Interior door painting and interior trim painting

Paint On Or Paint Off?

One of the next rules for painting interior doors is to determine whether you’ll be painting your door while still attached to the frame or removed from the frame and placed horizontally. There are pros and cons for both, and knowing the differences may help you determine which approach works best for you.

Painting Your Door While Still Attached To The Frame


  • Leaving your door attached to the frame while painting can save you the time it takes to detach it and set it up properly on a horizontal working surface.
  • Doors are cumbersome and take up a lot of space when laid down horizontally. In situations where there is limited space to paint, leaving a door attached to the frame will help to alleviate the spacial burden.
  • If you’re dealing with a simple wood door with no dents and cracks to fill, painting it while still attached is totally fine.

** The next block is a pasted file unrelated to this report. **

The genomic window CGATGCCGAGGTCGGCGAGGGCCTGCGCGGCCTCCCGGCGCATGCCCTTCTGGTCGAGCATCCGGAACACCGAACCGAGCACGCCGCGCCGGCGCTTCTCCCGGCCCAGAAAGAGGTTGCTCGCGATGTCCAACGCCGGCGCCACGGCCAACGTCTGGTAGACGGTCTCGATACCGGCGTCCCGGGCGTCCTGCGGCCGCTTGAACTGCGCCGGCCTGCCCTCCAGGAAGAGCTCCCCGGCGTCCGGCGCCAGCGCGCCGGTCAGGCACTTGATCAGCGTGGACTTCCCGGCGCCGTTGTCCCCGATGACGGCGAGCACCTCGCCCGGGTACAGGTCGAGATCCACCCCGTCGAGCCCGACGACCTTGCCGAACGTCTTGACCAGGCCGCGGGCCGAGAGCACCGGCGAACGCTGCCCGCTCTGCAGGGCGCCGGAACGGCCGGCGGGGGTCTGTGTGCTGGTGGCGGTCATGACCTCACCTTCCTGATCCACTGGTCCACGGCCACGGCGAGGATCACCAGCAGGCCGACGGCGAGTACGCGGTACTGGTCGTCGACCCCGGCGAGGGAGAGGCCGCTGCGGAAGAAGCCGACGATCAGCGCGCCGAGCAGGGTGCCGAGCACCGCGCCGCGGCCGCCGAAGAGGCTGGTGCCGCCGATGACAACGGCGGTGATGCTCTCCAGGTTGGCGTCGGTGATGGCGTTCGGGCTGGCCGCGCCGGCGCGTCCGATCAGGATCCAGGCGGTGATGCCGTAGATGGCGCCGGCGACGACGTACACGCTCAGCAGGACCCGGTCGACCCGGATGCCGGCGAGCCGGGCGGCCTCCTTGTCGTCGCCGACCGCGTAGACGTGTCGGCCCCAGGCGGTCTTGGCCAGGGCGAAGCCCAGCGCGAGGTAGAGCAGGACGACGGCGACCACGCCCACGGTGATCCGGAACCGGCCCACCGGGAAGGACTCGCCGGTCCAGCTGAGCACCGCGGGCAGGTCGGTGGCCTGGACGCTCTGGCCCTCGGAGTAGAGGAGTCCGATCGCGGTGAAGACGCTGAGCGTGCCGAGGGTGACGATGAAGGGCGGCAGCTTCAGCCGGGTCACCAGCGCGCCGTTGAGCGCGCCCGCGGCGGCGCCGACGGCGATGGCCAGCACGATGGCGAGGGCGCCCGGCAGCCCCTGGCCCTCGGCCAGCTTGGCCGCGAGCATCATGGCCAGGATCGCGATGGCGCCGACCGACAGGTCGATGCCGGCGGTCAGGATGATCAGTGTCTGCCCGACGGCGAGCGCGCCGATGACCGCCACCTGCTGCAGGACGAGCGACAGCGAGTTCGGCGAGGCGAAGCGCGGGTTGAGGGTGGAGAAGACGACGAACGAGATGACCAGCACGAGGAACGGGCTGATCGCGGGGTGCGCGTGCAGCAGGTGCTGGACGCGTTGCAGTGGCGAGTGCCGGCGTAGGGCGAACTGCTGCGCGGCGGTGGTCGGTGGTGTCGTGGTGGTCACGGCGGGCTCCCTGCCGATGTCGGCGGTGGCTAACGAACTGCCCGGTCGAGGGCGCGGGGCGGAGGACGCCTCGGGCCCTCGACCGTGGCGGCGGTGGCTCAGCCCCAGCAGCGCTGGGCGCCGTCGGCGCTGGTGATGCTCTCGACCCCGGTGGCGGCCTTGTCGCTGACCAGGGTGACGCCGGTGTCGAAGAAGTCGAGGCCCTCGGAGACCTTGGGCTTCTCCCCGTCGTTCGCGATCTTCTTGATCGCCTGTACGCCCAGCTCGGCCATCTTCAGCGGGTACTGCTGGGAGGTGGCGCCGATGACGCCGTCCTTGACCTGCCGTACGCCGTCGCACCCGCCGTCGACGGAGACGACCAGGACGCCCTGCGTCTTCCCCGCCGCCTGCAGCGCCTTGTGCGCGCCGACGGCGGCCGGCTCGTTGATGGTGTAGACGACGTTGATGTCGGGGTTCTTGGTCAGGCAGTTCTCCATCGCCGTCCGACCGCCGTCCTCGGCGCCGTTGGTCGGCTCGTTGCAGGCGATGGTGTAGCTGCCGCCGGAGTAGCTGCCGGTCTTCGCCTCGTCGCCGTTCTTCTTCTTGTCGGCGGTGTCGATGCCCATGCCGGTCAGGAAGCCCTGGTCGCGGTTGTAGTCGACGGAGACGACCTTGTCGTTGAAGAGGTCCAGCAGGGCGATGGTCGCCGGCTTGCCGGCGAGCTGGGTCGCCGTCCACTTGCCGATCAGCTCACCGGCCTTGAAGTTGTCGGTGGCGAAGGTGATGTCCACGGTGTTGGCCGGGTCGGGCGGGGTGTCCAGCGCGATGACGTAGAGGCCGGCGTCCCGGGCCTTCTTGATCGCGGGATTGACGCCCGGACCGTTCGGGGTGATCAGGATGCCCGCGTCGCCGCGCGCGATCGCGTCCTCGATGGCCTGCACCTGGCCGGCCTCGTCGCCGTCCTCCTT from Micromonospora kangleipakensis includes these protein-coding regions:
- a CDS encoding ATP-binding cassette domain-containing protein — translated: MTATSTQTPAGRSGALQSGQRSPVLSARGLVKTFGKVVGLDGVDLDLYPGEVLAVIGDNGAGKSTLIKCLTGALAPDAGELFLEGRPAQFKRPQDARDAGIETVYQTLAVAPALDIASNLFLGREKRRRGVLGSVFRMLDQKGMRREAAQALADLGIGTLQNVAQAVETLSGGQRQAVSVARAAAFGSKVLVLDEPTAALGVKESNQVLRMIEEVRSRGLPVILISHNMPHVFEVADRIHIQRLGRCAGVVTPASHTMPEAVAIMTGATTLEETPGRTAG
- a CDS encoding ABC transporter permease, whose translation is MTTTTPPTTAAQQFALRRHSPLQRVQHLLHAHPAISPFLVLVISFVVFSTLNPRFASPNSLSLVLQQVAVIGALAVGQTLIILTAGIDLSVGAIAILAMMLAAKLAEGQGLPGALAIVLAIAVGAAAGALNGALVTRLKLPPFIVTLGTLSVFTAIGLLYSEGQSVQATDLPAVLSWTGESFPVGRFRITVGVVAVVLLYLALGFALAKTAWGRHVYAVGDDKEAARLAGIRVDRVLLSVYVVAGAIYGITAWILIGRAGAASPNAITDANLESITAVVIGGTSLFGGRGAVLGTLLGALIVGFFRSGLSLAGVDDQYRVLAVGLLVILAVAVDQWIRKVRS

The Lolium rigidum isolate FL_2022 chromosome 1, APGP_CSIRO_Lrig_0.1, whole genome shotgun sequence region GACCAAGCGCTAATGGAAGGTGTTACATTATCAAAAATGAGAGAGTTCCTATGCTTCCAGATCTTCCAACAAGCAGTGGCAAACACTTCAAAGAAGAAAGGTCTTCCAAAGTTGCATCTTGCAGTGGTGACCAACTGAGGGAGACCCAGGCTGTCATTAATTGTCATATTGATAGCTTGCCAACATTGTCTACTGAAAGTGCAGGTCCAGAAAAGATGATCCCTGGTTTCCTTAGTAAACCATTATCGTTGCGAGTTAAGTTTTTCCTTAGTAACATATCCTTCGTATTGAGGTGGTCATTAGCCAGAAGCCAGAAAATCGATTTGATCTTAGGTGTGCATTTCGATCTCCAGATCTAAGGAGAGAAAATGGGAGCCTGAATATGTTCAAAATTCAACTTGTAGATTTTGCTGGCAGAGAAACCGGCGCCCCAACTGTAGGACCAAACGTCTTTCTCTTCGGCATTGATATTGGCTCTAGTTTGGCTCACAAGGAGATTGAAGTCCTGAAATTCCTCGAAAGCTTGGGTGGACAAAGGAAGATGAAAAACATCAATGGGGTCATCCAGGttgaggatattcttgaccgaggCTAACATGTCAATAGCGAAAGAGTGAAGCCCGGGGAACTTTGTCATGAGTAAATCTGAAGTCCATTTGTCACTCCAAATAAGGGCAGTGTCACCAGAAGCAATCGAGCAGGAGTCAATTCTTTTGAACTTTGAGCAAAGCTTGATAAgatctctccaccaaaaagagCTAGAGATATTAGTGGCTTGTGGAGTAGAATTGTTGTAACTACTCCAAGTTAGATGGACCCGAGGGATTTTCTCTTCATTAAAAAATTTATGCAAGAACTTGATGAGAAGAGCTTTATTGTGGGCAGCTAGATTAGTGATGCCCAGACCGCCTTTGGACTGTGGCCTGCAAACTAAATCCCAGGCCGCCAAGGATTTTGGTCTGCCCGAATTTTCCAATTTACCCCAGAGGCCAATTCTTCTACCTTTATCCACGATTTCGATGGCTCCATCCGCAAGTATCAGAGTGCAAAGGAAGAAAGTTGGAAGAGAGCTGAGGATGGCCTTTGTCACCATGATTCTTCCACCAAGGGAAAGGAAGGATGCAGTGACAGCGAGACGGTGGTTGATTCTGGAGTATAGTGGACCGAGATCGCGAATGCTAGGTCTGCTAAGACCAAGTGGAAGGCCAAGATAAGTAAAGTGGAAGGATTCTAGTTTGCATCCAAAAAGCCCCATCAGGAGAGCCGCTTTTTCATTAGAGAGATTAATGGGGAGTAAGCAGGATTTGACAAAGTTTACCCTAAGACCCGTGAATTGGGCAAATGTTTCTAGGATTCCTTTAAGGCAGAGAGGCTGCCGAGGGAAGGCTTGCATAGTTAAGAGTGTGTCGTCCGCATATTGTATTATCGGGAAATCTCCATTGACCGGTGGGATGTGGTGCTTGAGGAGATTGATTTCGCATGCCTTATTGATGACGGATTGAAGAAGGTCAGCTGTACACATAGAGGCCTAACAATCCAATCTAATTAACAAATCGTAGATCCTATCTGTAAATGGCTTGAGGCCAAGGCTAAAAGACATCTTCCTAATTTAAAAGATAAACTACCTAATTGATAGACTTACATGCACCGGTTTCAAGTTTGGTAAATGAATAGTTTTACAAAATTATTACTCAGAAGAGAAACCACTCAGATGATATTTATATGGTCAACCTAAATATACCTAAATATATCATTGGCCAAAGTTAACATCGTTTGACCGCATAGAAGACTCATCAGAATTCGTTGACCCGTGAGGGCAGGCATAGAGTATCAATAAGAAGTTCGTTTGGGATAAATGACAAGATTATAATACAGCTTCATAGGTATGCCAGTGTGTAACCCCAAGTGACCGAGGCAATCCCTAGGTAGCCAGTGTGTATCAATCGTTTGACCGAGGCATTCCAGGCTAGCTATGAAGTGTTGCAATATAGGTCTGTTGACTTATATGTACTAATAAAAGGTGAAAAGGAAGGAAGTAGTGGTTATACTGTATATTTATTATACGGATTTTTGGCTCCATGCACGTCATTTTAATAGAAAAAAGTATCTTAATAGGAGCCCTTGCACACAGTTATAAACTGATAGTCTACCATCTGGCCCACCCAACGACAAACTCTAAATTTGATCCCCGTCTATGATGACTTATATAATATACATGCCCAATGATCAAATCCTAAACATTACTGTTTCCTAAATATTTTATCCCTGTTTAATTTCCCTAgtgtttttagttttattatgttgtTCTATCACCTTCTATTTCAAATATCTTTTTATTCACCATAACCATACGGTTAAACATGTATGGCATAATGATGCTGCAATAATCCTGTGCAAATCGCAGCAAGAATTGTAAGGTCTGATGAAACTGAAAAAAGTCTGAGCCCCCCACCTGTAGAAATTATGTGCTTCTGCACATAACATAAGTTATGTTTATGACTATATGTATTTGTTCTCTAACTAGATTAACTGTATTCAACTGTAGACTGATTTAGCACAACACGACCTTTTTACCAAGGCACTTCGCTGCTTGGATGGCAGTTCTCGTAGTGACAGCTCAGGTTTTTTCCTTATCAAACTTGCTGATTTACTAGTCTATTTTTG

• If your door is paneled, painting in long, smooth strokes can be awkward and tricky if not done while the door is laid horizontally.
  • Gravity can become an issue if you’re not careful. If you apply too much paint, it will run down your door and leave unsightly streaks and globs.
  • While your paint is drying, a family member or roommate might not notice that your door is still wet and make a real mess of themselves.

Painting Your Door While It’s Removed From Its Frame


  • Gravity won’t be as much of an issue with your door laid horizontally.
  • It’s easier to paint with long, smooth brush strokes.
  • Painting paneled doors is a lot easier when painted horizontally.
  • Removing a door will allow you to set it up in a well ventilated space so that you and your family aren’t breathing in the smell of paint all day while waiting for it to dry. Speaking of ventilation, using painting pyramids to elevate your door two inches will allow air to flow beneath the door, helping it dry quicker.